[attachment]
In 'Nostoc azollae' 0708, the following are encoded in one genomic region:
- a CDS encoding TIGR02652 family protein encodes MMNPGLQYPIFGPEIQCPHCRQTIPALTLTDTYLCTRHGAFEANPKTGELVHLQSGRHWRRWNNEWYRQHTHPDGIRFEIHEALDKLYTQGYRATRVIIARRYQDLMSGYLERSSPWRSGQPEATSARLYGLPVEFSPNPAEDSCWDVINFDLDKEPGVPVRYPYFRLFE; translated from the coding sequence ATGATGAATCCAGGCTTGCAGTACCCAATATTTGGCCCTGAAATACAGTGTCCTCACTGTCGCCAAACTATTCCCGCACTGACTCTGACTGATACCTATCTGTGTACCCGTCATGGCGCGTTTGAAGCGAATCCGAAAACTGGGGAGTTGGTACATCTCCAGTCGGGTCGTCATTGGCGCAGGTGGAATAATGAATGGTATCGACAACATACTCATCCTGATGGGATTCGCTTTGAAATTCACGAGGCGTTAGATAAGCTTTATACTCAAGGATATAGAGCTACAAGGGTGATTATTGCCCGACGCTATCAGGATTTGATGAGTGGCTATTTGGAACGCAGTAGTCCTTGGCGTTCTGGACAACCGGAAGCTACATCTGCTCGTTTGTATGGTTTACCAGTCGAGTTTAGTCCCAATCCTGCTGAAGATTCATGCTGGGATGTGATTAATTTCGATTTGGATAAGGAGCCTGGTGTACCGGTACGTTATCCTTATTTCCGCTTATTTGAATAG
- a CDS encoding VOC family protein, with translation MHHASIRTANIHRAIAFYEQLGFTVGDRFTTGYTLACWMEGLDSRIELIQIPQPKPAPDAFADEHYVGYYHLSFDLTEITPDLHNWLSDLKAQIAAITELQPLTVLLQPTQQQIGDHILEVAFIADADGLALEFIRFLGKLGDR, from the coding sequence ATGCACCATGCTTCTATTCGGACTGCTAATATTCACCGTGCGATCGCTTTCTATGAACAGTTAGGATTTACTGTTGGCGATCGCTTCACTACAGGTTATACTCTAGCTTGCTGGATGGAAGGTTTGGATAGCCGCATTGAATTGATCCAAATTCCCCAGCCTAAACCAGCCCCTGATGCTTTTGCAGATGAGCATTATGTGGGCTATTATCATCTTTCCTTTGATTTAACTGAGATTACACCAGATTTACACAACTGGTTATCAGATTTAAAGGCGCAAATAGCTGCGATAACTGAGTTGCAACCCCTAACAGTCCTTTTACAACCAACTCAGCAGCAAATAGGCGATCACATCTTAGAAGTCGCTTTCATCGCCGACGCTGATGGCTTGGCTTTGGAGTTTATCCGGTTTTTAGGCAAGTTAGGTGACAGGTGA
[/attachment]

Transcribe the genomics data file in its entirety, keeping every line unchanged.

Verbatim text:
In 'Nostoc azollae' 0708, the following are encoded in one genomic region:
- a CDS encoding TIGR02652 family protein encodes MMNPGLQYPIFGPEIQCPHCRQTIPALTLTDTYLCTRHGAFEANPKTGELVHLQSGRHWRRWNNEWYRQHTHPDGIRFEIHEALDKLYTQGYRATRVIIARRYQDLMSGYLERSSPWRSGQPEATSARLYGLPVEFSPNPAEDSCWDVINFDLDKEPGVPVRYPYFRLFE; translated from the coding sequence ATGATGAATCCAGGCTTGCAGTACCCAATATTTGGCCCTGAAATACAGTGTCCTCACTGTCGCCAAACTATTCCCGCACTGACTCTGACTGATACCTATCTGTGTACCCGTCATGGCGCGTTTGAAGCGAATCCGAAAACTGGGGAGTTGGTACATCTCCAGTCGGGTCGTCATTGGCGCAGGTGGAATAATGAATGGTATCGACAACATACTCATCCTGATGGGATTCGCTTTGAAATTCACGAGGCGTTAGATAAGCTTTATACTCAAGGATATAGAGCTACAAGGGTGATTATTGCCCGACGCTATCAGGATTTGATGAGTGGCTATTTGGAACGCAGTAGTCCTTGGCGTTCTGGACAACCGGAAGCTACATCTGCTCGTTTGTATGGTTTACCAGTCGAGTTTAGTCCCAATCCTGCTGAAGATTCATGCTGGGATGTGATTAATTTCGATTTGGATAAGGAGCCTGGTGTACCGGTACGTTATCCTTATTTCCGCTTATTTGAATAG
- a CDS encoding VOC family protein, with translation MHHASIRTANIHRAIAFYEQLGFTVGDRFTTGYTLACWMEGLDSRIELIQIPQPKPAPDAFADEHYVGYYHLSFDLTEITPDLHNWLSDLKAQIAAITELQPLTVLLQPTQQQIGDHILEVAFIADADGLALEFIRFLGKLGDR, from the coding sequence ATGCACCATGCTTCTATTCGGACTGCTAATATTCACCGTGCGATCGCTTTCTATGAACAGTTAGGATTTACTGTTGGCGATCGCTTCACTACAGGTTATACTCTAGCTTGCTGGATGGAAGGTTTGGATAGCCGCATTGAATTGATCCAAATTCCCCAGCCTAAACCAGCCCCTGATGCTTTTGCAGATGAGCATTATGTGGGCTATTATCATCTTTCCTTTGATTTAACTGAGATTACACCAGATTTACACAACTGGTTATCAGATTTAAAGGCGCAAATAGCTGCGATAACTGAGTTGCAACCCCTAACAGTCCTTTTACAACCAACTCAGCAGCAAATAGGCGATCACATCTTAGAAGTCGCTTTCATCGCCGACGCTGATGGCTTGGCTTTGGAGTTTATCCGGTTTTTAGGCAAGTTAGGTGACAGGTGA